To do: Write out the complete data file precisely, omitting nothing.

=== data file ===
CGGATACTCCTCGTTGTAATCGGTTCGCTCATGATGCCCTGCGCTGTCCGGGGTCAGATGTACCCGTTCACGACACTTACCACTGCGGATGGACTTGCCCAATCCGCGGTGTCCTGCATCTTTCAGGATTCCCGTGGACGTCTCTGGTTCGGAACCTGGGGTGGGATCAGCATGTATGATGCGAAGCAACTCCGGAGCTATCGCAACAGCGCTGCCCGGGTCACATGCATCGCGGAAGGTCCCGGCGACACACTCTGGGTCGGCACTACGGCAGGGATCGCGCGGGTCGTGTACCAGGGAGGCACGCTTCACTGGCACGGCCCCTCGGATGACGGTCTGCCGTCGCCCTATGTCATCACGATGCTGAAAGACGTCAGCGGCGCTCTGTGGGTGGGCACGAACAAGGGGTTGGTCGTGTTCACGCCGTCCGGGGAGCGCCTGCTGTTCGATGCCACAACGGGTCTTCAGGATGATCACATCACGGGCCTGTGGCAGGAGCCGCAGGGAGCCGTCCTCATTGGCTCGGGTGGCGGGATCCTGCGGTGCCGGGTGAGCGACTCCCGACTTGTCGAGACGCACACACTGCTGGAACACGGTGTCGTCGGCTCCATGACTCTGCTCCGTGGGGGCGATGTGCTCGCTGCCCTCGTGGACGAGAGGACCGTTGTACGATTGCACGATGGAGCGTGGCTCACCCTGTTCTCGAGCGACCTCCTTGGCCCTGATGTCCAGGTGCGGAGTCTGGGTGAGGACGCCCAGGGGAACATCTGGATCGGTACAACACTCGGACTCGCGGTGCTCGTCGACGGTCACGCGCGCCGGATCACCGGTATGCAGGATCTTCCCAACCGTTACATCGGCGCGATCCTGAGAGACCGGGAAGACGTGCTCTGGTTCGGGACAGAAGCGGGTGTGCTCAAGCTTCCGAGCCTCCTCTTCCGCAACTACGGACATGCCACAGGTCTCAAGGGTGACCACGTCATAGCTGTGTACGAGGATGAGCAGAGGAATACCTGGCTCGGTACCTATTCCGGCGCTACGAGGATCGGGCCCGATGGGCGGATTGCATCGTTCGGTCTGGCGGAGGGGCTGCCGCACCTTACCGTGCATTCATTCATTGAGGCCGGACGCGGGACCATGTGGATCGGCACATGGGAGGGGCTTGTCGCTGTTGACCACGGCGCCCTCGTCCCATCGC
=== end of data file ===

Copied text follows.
CGGATACTCCTCGTTGTAATCGGTTCGCTCATGATGCCCTGCGCTGTCCGGGGTCAGATGTACCCGTTCACGACACTTACCACTGCGGATGGACTTGCCCAATCCGCGGTGTCCTGCATCTTTCAGGATTCCCGTGGACGTCTCTGGTTCGGAACCTGGGGTGGGATCAGCATGTATGATGCGAAGCAACTCCGGAGCTATCGCAACAGCGCTGCCCGGGTCACATGCATCGCGGAAGGTCCCGGCGACACACTCTGGGTCGGCACTACGGCAGGGATCGCGCGGGTCGTGTACCAGGGAGGCACGCTTCACTGGCACGGCCCCTCGGATGACGGTCTGCCGTCGCCCTATGTCATCACGATGCTGAAAGACGTCAGCGGCGCTCTGTGGGTGGGCACGAACAAGGGGTTGGTCGTGTTCACGCCGTCCGGGGAGCGCCTGCTGTTCGATGCCACAACGGGTCTTCAGGATGATCACATCACGGGCCTGTGGCAGGAGCCGCAGGGAGCCGTCCTCATTGGCTCGGGTGGCGGGATCCTGCGGTGCCGGGTGAGCGACTCCCGACTTGTCGAGACGCACACACTGCTGGAACACGGTGTCGTCGGCTCCATGACTCTGCTCCGTGGGGGCGATGTGCTCGCTGCCCTCGTGGACGAGAGGACCGTTGTACGATTGCACGATGGAGCGTGGCTCACCCTGTTCTCGAGCGACCTCCTTGGCCCTGATGTCCAGGTGCGGAGTCTGGGTGAGGACGCCCAGGGGAACATCTGGATCGGTACAACACTCGGACTCGCGGTGCTCGTCGACGGTCACGCGCGCCGGATCACCGGTATGCAGGATCTTCCCAACCGTTACATCGGCGCGATCCTGAGAGACCGGGAAGACGTGCTCTGGTTCGGGACAGAAGCGGGTGTGCTCAAGCTTCCGAGCCTCCTCTTCCGCAACTACGGACATGCCACAGGTCTCAAGGGTGACCACGTCATAGCTGTGTACGAGGATGAGCAGAGGAATACCTGGCTCGGTACCTATTCCGGCGCTACGAGGATCGGGCCCGATGGGCGGATTGCATCGTTCGGTCTGGCGGAGGGGCTGCCGCACCTTACCGTGCATTCATTCATTGAGGCCGGACGCGGGACCATGTGGATCGGCACATGGGAGGGGCTTGTCGCTGTTGACCACGGCGCCCTCGTCCCATCGC